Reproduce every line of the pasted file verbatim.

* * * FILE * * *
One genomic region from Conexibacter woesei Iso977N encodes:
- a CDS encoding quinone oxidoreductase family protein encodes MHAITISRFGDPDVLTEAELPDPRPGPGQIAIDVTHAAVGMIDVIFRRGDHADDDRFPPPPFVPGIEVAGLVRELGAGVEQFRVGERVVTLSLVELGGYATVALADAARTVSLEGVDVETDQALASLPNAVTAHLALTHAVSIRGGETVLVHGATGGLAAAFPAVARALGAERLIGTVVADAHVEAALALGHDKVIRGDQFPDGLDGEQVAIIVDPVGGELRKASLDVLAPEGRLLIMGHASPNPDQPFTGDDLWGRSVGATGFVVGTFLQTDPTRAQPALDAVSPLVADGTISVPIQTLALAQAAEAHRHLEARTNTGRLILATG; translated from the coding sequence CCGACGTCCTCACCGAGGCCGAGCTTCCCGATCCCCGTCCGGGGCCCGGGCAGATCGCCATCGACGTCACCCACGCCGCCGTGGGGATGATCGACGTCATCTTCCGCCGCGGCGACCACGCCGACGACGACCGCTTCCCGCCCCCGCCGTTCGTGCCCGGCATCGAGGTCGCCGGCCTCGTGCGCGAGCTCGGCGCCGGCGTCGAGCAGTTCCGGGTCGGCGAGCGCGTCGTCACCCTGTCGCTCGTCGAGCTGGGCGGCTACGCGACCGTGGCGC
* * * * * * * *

One genomic region from Conexibacter woesei Iso977N encodes:
- a CDS encoding quinone oxidoreductase family protein encodes MHAITISRFGDPDVLTEAELPDPRPGPGQIAIDVTHAAVGMIDVIFRRGDHADDDRFPPPPFVPGIEVAGLVRELGAGVEQFRVGERVVTLSLVELGGYATVALADAARTVSLEGVDVETDQALASLPNAVTAHLALTHAVSIRGGETVLVHGATGGLAAAFPAVARALGAERLIGTVVADAHVEAALALGHDKVIRGDQFPDGLDGEQVAIIVDPVGGELRKASLDVLAPEGRLLIMGHASPNPDQPFTGDDLWGRSVGATGFVVGTFLQTDPTRAQPALDAVSPLVADGTISVPIQTLALAQAAEAHRHLEARTNTGRLILATG; translated from the coding sequence CCGACGTCCTCACCGAGGCCGAGCTTCCCGATCCCCGTCCGGGGCCCGGGCAGATCGCCATCGACGTCACCCACGCCGCCGTGGGGATGATCGACGTCATCTTCCGCCGCGGCGACCACGCCGACGACGACCGCTTCCCGCCCCCGCCGTTCGTGCCCGGCATCGAGGTCGCCGGCCTCGTGCGCGAGCTCGGCGCCGGCGTCGAGCAGTTCCGGGTCGGCGAGCGCGTCGTCACCCTGTCGCTCGTCGAGCTGGGCGGCTACGCGACCGTGGCGC